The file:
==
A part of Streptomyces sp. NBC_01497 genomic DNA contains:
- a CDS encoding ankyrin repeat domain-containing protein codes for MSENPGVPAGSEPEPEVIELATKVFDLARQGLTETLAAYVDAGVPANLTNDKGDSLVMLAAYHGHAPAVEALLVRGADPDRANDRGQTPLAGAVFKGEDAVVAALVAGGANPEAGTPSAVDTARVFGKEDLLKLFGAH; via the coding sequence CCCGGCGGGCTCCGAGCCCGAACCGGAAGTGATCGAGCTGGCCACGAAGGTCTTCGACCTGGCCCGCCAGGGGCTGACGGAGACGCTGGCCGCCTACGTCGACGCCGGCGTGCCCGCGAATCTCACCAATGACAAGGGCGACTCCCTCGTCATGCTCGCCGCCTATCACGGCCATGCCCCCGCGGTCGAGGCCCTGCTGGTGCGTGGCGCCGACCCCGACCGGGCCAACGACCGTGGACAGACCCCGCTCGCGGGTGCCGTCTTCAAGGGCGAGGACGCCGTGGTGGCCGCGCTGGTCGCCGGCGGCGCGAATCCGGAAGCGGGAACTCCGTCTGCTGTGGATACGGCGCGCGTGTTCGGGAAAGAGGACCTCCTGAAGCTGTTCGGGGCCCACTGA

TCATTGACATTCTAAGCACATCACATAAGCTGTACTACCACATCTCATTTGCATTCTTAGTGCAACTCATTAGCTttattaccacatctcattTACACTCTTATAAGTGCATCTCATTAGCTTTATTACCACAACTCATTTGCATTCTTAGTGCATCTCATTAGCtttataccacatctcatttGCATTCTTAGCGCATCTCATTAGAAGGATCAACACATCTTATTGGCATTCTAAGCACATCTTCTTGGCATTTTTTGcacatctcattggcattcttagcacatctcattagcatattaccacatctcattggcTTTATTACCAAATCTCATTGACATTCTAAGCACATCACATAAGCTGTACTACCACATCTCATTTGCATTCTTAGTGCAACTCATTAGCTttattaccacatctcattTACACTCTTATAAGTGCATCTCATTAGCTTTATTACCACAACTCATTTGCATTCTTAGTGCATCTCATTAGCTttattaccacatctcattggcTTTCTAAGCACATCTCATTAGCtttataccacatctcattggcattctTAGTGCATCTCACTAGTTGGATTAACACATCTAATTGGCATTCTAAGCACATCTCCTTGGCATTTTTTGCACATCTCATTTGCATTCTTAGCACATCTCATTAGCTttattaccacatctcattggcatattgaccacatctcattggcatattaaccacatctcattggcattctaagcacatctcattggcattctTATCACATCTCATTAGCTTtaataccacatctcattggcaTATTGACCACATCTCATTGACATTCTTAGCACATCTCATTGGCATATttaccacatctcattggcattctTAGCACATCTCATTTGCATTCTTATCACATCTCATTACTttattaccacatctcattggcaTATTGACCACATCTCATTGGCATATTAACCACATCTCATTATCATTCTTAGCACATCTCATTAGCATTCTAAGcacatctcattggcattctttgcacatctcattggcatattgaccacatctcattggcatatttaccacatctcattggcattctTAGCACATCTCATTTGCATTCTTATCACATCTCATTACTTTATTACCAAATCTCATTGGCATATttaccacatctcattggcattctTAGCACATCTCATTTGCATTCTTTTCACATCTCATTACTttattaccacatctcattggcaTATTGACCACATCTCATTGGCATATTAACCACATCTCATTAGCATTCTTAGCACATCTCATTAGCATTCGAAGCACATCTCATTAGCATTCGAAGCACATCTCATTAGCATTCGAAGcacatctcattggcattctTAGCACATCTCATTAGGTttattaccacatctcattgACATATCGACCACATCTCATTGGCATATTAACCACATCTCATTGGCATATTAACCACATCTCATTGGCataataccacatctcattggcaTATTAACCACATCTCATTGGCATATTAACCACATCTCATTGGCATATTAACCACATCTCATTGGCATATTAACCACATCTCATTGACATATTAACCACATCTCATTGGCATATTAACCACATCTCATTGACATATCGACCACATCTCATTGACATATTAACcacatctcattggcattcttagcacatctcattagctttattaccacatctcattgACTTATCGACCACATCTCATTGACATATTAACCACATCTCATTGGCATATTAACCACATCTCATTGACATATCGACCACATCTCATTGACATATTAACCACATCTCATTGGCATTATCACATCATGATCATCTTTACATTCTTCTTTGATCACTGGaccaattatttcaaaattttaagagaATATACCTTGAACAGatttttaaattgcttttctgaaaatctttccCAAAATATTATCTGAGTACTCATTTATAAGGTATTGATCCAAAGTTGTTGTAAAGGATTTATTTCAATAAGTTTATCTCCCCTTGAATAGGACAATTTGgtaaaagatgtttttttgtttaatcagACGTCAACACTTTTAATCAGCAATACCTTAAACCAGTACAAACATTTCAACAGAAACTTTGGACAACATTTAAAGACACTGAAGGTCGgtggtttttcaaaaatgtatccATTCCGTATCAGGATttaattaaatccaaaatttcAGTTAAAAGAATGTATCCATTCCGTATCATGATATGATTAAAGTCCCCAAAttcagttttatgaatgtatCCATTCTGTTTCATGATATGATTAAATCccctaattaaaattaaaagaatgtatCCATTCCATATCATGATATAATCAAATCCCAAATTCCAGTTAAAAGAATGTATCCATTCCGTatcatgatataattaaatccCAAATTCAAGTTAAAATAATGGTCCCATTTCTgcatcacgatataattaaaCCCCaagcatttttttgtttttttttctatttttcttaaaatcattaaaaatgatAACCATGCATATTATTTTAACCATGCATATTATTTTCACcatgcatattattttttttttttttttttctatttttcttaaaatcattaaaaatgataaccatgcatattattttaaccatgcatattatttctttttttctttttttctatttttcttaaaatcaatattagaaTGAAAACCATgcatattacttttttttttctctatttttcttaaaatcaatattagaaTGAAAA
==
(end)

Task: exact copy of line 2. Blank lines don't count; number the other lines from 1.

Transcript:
- a CDS encoding ankyrin repeat domain-containing protein codes for MSENPGVPAGSEPEPEVIELATKVFDLARQGLTETLAAYVDAGVPANLTNDKGDSLVMLAAYHGHAPAVEALLVRGADPDRANDRGQTPLAGAVFKGEDAVVAALVAGGANPEAGTPSAVDTARVFGKEDLLKLFGAH; via the coding sequence CCCGGCGGGCTCCGAGCCCGAACCGGAAGTGATCGAGCTGGCCACGAAGGTCTTCGACCTGGCCCGCCAGGGGCTGACGGAGACGCTGGCCGCCTACGTCGACGCCGGCGTGCCCGCGAATCTCACCAATGACAAGGGCGACTCCCTCGTCATGCTCGCCGCCTATCACGGCCATGCCCCCGCGGTCGAGGCCCTGCTGGTGCGTGGCGCCGACCCCGACCGGGCCAACGACCGTGGACAGACCCCGCTCGCGGGTGCCGTCTTCAAGGGCGAGGACGCCGTGGTGGCCGCGCTGGTCGCCGGCGGCGCGAATCCGGAAGCGGGAACTCCGTCTGCTGTGGATACGGCGCGCGTGTTCGGGAAAGAGGACCTCCTGAAGCTGTTCGGGGCCCACTGA